Landlords: How to Select Tenants

Back in early 2010 I wrote about my favorite spot to find prospective tenants.  Can you tell I am not very creative in finding them?

I am still renting 80% of my properties via the For Rent sign in the front yard.

But the important question is, once you an application or applications how do you decide if you should rent to the tenant or not?

We are flexible with most aspects, but here are the most important factors:

1. Income Qualifications

If monthly rent is $1,200 and the tenant only makes $2,000 per month, the process is over.  They are never going to be able to pay.  Their credit score or the rest of the story doesn’t really matter.  As a general rule of thumb, we hope for 3x rent (which would be $3,600) but will settle for 2.5x.  I do take into account all income for this calculation.

2. Criminal Background / Eviction Check

I always prepare a criminal check and eviction check (the criminal charge is called an unlawful detainer).  San Bernardino County, where most of my rentals are in, offer this search for free.    Evictions, hard drugs and theft usually will completely eliminate the tenant.  If we see domestic disputes and other crimes this is a red-flag and we usually discuss them with the tenant.

3. Security Deposit

Our typical deposit is $100 above rent.  Again, if rent is $1,200 our requested deposit would be $1,300.  Very rarely are we flexible on the deposit.

 Other Factors to Consider

  • Length of Previous Residency: we are looking for tenants to stay at our house for a long time, if they move every year that is a red-flag
  • Rental History: we are looking tenants that have experience renting/owning a house before versus apartment
  • Length of Employment: the longer the better
  • Ready to Move in Quickly: a tenant that is willing to move-in within two weeks is a definite positive
  • Pets: we prefer no pets, we do take them and charge a bigger deposit
  • Previous Rent Amount: if a tenant is currently paying $800 and applying for $1,200 that is a concern we usually discuss
  • Number of Occupants: many of our houses have quite a few occupants, our max is 2 per bedroom, but we like fewer

As you may have noticed a high credit score is not on this list.  We rarely check credit… typically only when something else on the application seems fishy.  Most of our tenants have credit scores in the 500’s anyways, how does knowing that help us?

What we do if we see Red Flags

Many tenants meet criteria 1 through 3 but the one or multiple other factors bring up some red flags.  We will still extend an offer to rent to the tenant but we will ask for an increased deposit.  By California Law you can collect a maximum of 2x rent for a security deposit.  This has worked out with great success for us, if the tenant is unsure about their ability to pay the rent they probably won’t be willing to hand over additional funds.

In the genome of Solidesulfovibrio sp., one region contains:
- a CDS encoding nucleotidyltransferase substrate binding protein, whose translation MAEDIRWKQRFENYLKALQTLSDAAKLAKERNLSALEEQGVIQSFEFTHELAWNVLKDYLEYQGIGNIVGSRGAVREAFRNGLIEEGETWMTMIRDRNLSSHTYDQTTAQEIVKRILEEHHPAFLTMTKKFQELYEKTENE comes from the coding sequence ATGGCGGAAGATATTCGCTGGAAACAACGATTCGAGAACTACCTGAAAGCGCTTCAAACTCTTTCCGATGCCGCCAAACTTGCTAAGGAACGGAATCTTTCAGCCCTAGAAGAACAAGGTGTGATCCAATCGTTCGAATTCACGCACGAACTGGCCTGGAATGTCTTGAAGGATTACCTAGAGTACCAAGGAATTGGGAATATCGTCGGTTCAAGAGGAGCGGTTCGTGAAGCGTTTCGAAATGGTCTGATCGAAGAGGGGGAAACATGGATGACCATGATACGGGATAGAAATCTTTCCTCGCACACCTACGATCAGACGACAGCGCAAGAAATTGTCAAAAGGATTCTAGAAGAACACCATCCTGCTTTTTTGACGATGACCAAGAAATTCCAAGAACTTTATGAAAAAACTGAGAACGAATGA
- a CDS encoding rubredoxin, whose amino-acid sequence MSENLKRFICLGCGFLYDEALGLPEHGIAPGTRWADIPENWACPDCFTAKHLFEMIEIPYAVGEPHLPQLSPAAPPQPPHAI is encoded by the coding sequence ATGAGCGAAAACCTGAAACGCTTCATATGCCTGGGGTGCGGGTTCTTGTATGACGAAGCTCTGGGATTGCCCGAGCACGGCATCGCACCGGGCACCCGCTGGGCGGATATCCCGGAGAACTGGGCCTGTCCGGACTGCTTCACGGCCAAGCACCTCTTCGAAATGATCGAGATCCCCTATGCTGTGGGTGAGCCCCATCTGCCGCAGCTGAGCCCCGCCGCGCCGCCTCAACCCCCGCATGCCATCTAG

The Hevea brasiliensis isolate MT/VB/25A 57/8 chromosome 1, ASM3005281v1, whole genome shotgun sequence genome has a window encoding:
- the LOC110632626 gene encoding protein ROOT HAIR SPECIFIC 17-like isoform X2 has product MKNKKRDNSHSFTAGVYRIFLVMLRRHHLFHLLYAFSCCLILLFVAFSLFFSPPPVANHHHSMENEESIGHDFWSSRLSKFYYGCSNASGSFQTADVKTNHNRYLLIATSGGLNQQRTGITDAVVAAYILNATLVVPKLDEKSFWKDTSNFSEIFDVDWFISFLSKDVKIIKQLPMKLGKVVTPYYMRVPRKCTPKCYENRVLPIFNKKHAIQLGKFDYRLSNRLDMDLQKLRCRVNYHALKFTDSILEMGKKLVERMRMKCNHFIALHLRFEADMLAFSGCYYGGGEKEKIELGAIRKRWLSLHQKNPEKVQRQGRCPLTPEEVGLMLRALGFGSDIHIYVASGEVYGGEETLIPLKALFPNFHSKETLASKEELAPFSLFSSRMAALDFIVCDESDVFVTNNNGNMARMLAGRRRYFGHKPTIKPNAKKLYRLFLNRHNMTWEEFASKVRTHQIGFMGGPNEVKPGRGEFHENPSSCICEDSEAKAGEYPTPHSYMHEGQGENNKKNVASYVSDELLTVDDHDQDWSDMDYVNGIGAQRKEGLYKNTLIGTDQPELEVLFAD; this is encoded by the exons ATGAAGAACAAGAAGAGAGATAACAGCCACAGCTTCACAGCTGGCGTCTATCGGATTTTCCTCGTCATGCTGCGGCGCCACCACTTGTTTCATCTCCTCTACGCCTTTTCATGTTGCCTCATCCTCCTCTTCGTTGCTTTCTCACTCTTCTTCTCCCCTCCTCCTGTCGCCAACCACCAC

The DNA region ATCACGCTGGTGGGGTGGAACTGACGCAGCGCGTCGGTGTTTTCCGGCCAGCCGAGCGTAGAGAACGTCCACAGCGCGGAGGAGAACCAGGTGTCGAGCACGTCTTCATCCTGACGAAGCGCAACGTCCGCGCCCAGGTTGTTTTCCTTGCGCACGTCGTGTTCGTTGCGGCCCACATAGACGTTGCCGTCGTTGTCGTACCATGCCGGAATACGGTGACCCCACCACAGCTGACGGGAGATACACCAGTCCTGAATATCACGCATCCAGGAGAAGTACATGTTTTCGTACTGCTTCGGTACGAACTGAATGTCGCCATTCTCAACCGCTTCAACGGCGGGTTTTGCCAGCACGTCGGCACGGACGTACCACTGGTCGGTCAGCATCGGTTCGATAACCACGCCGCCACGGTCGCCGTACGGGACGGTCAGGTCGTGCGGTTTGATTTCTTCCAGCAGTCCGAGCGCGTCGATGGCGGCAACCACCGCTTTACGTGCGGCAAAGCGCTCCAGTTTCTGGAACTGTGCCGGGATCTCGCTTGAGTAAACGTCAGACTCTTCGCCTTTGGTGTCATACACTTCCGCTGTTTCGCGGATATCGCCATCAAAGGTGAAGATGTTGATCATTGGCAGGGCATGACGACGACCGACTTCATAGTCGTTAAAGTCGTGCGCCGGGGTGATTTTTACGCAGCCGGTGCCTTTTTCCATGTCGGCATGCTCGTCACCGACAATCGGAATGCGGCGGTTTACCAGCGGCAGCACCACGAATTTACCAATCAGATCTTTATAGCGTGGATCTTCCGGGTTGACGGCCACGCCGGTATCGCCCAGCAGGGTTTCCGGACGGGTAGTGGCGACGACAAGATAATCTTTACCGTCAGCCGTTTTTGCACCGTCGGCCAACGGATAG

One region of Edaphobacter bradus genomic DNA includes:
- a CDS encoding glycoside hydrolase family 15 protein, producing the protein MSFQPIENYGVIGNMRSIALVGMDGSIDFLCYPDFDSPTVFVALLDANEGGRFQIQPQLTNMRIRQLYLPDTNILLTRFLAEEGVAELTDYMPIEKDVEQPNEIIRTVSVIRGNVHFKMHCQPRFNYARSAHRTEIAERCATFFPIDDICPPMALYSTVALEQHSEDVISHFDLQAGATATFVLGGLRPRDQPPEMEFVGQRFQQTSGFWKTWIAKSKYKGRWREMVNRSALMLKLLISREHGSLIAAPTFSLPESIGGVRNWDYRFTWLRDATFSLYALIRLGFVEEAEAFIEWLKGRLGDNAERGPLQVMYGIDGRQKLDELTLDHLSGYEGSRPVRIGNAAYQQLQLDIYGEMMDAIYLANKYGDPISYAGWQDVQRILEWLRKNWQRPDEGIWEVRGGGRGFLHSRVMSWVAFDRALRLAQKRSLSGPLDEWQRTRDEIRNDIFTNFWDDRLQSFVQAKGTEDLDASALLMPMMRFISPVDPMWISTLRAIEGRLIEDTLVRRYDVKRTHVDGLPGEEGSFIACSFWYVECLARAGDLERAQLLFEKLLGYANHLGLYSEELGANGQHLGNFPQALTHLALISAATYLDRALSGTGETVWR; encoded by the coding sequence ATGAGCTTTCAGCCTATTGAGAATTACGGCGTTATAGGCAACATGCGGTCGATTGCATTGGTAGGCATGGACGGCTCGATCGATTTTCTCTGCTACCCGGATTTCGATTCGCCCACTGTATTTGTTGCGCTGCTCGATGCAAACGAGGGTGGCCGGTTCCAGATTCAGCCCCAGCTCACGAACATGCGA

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6 Responses to “ Landlords: How to Select Tenants ”

  1. Horseshoes says:

    Hi Steve

    You have an incredible website that is extremely informative.

    I am a home flipper as well and am looking to purchase some single family homes as rentals. Unfortunatley the numbers of the houses in any area within 45 minutes of where i live don’t pencil as well as yours do. The best I can do in a non war zone area is purchase and rehab= 135,000 and rents at 1,500. The houses would be bought with a similar discount to the houses that I flip though and I think I will be able to qualify for financing in the 5% range. Are these acceptable returns for the headaches associated with being a landlord? Would you invest further away(hour and fifteen minutes) where the returns are greater?

    Thanks so much for your time.

  2. Steve says:

    If that means you can buy 4 to 10 houses worth $180-200k each with a 135k total cost, with $736 PITI payment (assuming a 108k loan). I would be pretty excited to do that, you’d only get about a 10% cash on cash, but you would be protecting major equity, have a pretty good product, and achieve maximum principle pay down and depreciation.

    Once you have to start paying 8-12% to borrow money I would probably move farther away to chase higher yields. Then you can sell those and pay off the good ones if you want to be done!

  3. Horseshoes says:

    I would be buying the properties cash or with hard money and then refinancing at around 5% after they’re rehabbed and rented. I’m not sure how much I would have to put down. Do you think with the equity I get from buying at a discount and rehabbing that I could conceivably get most of my money out of the deal?

    Thanks for the response

  4. Steve says:

    If you buy it (or have some one buy it) in entity A (that you have no affiliation with) and sell it to you entity B you can get all your money out. Otherwise, probably not.

  5. JC says:

    Hi, Steve,

    Regarding the income qualification, how do you evaluate if the prospective renter is a gardener who has irregular income, or accepting cash only? I knew some people they paid cash don’t put money in the bank.

    Should I avoid these people all together?

  6. Steve says:

    Tax returns. Bigger deposit. A list of invoices. I am pretty flexible, if it sounds legitimate. At that point I will also place bigger weight on other items (how long they stayed at previous residences, etc).

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